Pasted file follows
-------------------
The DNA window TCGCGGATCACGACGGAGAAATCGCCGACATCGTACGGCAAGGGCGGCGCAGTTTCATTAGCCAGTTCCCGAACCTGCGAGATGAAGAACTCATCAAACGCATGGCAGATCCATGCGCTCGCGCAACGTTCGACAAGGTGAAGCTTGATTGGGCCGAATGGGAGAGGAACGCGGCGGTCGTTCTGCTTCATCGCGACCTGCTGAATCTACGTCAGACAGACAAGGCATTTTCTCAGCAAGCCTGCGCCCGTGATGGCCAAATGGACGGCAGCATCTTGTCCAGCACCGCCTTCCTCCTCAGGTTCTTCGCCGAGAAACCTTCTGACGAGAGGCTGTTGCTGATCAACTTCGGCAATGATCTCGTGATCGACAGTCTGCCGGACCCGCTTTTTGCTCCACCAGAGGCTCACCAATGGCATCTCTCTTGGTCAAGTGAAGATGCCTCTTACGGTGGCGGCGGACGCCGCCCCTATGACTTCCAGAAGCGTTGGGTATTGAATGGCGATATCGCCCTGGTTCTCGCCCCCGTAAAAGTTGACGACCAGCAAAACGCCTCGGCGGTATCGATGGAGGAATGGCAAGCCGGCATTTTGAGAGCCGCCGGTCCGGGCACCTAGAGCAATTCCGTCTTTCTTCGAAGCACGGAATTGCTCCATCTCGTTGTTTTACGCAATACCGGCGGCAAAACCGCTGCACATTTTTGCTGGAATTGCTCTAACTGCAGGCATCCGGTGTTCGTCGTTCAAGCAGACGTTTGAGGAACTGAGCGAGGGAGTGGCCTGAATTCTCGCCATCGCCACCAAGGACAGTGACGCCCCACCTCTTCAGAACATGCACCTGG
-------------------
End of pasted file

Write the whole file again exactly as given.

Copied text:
The DNA window TCGCGGATCACGACGGAGAAATCGCCGACATCGTACGGCAAGGGCGGCGCAGTTTCATTAGCCAGTTCCCGAACCTGCGAGATGAAGAACTCATCAAACGCATGGCAGATCCATGCGCTCGCGCAACGTTCGACAAGGTGAAGCTTGATTGGGCCGAATGGGAGAGGAACGCGGCGGTCGTTCTGCTTCATCGCGACCTGCTGAATCTACGTCAGACAGACAAGGCATTTTCTCAGCAAGCCTGCGCCCGTGATGGCCAAATGGACGGCAGCATCTTGTCCAGCACCGCCTTCCTCCTCAGGTTCTTCGCCGAGAAACCTTCTGACGAGAGGCTGTTGCTGATCAACTTCGGCAATGATCTCGTGATCGACAGTCTGCCGGACCCGCTTTTTGCTCCACCAGAGGCTCACCAATGGCATCTCTCTTGGTCAAGTGAAGATGCCTCTTACGGTGGCGGCGGACGCCGCCCCTATGACTTCCAGAAGCGTTGGGTATTGAATGGCGATATCGCCCTGGTTCTCGCCCCCGTAAAAGTTGACGACCAGCAAAACGCCTCGGCGGTATCGATGGAGGAATGGCAAGCCGGCATTTTGAGAGCCGCCGGTCCGGGCACCTAGAGCAATTCCGTCTTTCTTCGAAGCACGGAATTGCTCCATCTCGTTGTTTTACGCAATACCGGCGGCAAAACCGCTGCACATTTTTGCTGGAATTGCTCTAACTGCAGGCATCCGGTGTTCGTCGTTCAAGCAGACGTTTGAGGAACTGAGCGAGGGAGTGGCCTGAATTCTCGCCATCGCCACCAAGGACAGTGACGCCCCACCTCTTCAGAACATGCACCTGG